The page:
Canadians still foggy on TFSAs

By Staff | November 8, 2011 | Last updated on November 8, 2011
2 min read

Three years after its inception, Canadians continue to find the Tax-Free Savings Account a bit of a mystery, according to a BMO survey.

Despite the fact that 44% of Canadians currently have a TFSA, more than one-third (37%) have no idea what investments are eligible, barely more than half (52%) considered cash to be an eligible option, only 32% knew they could hold mutual funds and 33% knew GICs can be included.

“The numbers show that while this investment tool is continuing to gain traction among Canadians, we are still seeing some confusion regarding how to make the most of out a TFSA plan,” said David Heatherly, vice president, BMO Bank of Montreal. “A TFSA offers a variety of ways to tax shelter investments within a number of different investment vehicles, making TFSAs a suitable and sensible option for just about any type of investor.”

Canadians are contributing an average of $3,700 per year to their TFSAs, leaving valuable contribution room on the table, noted the study.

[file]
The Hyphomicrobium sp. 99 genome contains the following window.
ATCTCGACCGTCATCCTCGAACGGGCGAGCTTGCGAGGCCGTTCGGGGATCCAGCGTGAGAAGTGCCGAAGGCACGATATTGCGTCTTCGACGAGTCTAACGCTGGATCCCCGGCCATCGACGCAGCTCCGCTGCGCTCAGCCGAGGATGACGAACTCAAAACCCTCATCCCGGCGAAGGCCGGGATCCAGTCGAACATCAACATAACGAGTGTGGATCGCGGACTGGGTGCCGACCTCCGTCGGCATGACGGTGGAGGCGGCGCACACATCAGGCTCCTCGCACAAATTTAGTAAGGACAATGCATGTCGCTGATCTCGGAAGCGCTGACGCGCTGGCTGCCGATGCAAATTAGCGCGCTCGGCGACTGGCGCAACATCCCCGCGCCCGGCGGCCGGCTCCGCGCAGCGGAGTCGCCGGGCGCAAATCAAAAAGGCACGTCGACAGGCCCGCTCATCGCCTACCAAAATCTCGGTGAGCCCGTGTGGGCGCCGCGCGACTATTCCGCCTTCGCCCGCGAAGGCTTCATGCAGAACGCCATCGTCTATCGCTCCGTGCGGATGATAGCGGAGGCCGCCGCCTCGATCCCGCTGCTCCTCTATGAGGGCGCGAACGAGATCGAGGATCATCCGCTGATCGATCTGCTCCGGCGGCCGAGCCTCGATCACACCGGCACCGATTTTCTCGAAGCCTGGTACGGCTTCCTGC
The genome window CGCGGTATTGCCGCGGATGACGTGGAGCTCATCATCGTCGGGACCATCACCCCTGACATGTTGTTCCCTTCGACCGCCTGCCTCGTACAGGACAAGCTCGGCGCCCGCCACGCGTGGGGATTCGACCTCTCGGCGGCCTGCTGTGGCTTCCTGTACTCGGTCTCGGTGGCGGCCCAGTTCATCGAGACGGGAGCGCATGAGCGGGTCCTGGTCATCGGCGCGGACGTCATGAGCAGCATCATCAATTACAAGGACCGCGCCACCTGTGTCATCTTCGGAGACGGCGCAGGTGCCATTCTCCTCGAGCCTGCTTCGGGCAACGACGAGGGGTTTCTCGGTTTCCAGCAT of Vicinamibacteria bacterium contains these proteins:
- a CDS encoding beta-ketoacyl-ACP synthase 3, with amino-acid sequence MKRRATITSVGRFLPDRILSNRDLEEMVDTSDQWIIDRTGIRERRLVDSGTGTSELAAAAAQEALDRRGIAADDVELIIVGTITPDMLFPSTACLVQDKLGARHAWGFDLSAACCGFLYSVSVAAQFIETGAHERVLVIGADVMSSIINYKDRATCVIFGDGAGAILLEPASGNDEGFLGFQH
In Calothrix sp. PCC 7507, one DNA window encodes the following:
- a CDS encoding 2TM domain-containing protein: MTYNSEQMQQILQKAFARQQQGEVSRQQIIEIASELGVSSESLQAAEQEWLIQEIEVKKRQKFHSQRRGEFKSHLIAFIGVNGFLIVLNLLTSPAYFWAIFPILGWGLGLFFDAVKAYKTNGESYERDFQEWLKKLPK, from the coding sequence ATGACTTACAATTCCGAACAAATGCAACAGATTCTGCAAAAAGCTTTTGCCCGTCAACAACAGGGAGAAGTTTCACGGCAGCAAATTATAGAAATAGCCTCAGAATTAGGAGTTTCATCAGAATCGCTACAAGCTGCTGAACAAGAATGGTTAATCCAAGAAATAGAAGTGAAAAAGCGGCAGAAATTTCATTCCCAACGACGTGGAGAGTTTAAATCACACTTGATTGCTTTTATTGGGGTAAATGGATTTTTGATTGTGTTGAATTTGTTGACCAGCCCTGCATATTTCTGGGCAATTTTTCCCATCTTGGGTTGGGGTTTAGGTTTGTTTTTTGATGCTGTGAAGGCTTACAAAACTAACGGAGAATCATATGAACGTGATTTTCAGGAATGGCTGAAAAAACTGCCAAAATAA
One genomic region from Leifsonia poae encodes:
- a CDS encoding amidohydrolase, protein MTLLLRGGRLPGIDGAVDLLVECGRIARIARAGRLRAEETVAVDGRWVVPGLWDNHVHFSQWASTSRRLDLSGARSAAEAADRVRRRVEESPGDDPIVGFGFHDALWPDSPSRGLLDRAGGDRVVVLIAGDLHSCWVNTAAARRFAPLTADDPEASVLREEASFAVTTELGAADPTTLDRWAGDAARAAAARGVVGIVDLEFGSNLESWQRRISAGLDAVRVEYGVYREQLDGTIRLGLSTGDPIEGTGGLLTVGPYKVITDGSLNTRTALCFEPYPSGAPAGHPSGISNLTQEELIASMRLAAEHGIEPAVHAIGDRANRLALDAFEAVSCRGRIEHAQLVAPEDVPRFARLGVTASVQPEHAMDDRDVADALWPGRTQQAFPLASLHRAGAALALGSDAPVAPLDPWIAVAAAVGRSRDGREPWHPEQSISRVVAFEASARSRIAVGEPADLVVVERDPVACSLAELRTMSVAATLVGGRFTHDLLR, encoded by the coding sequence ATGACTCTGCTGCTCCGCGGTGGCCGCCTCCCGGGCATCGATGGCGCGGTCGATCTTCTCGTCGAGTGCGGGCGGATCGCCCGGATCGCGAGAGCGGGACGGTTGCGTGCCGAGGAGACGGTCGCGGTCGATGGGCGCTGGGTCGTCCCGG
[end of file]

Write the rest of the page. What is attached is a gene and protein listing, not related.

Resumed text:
“Tax implications should be a key consideration for any investment decision,” said Heatherly. “The main point of differentiation between TFSAs and other investment products is that the earnings are tax-free and allow for significant tax sheltered wealth and growth opportunities.”

A lack of awareness regarding the regulations around TFSA contributions and withdrawals has been a point of concern since TFSAs were introduced three years ago.

“Essentially, once you reach your contribution limit for the year, you cannot reinvest or return money that has been withdrawn from your TFSA in the same year,” said Heatherly. “However, that withdrawal amount gets added to the contribution room available in the year following. While that has caused some confusion, this is a well-designed investment product with a lot of financial upside, and Canadian investors appear to be doing their homework.”

Other key findings of the survey show British Columbians are more likely to say they are knowledgeable about TFSAs than those in Quebec (70% vs. 53% respectively).

Men are more likely to say they are very knowledgeable about TFSAs compared to women (19% vs.12%) and those aged 55+ are the most likely to have a TFSA than those under 55 (54% vs. 39% respectively). The same is true about those without children (48% vs. 36%) and those with a university education (54%). staff


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